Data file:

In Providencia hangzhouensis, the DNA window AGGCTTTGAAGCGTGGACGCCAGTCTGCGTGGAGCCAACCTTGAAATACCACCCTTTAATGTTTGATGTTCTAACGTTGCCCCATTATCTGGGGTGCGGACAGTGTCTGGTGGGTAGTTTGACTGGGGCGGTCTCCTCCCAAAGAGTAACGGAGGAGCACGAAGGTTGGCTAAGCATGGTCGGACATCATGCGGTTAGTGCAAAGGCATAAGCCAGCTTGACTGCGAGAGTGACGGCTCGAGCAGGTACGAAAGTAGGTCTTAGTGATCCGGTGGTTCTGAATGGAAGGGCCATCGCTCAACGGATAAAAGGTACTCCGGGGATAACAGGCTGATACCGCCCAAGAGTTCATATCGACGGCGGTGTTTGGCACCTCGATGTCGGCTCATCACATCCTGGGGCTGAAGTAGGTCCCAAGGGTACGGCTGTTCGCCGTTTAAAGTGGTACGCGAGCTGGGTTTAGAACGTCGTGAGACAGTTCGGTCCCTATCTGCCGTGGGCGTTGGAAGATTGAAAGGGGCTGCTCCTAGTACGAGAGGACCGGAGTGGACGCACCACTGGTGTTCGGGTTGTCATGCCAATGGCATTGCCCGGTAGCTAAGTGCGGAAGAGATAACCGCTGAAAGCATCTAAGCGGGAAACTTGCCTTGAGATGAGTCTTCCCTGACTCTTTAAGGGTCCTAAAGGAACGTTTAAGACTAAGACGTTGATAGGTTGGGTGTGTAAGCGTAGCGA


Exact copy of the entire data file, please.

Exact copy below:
In Providencia hangzhouensis, the DNA window AGGCTTTGAAGCGTGGACGCCAGTCTGCGTGGAGCCAACCTTGAAATACCACCCTTTAATGTTTGATGTTCTAACGTTGCCCCATTATCTGGGGTGCGGACAGTGTCTGGTGGGTAGTTTGACTGGGGCGGTCTCCTCCCAAAGAGTAACGGAGGAGCACGAAGGTTGGCTAAGCATGGTCGGACATCATGCGGTTAGTGCAAAGGCATAAGCCAGCTTGACTGCGAGAGTGACGGCTCGAGCAGGTACGAAAGTAGGTCTTAGTGATCCGGTGGTTCTGAATGGAAGGGCCATCGCTCAACGGATAAAAGGTACTCCGGGGATAACAGGCTGATACCGCCCAAGAGTTCATATCGACGGCGGTGTTTGGCACCTCGATGTCGGCTCATCACATCCTGGGGCTGAAGTAGGTCCCAAGGGTACGGCTGTTCGCCGTTTAAAGTGGTACGCGAGCTGGGTTTAGAACGTCGTGAGACAGTTCGGTCCCTATCTGCCGTGGGCGTTGGAAGATTGAAAGGGGCTGCTCCTAGTACGAGAGGACCGGAGTGGACGCACCACTGGTGTTCGGGTTGTCATGCCAATGGCATTGCCCGGTAGCTAAGTGCGGAAGAGATAACCGCTGAAAGCATCTAAGCGGGAAACTTGCCTTGAGATGAGTCTTCCCTGACTCTTTAAGGGTCCTAAAGGAACGTTTAAGACTAAGACGTTGATAGGTTGGGTGTGTAAGCGTAGCGA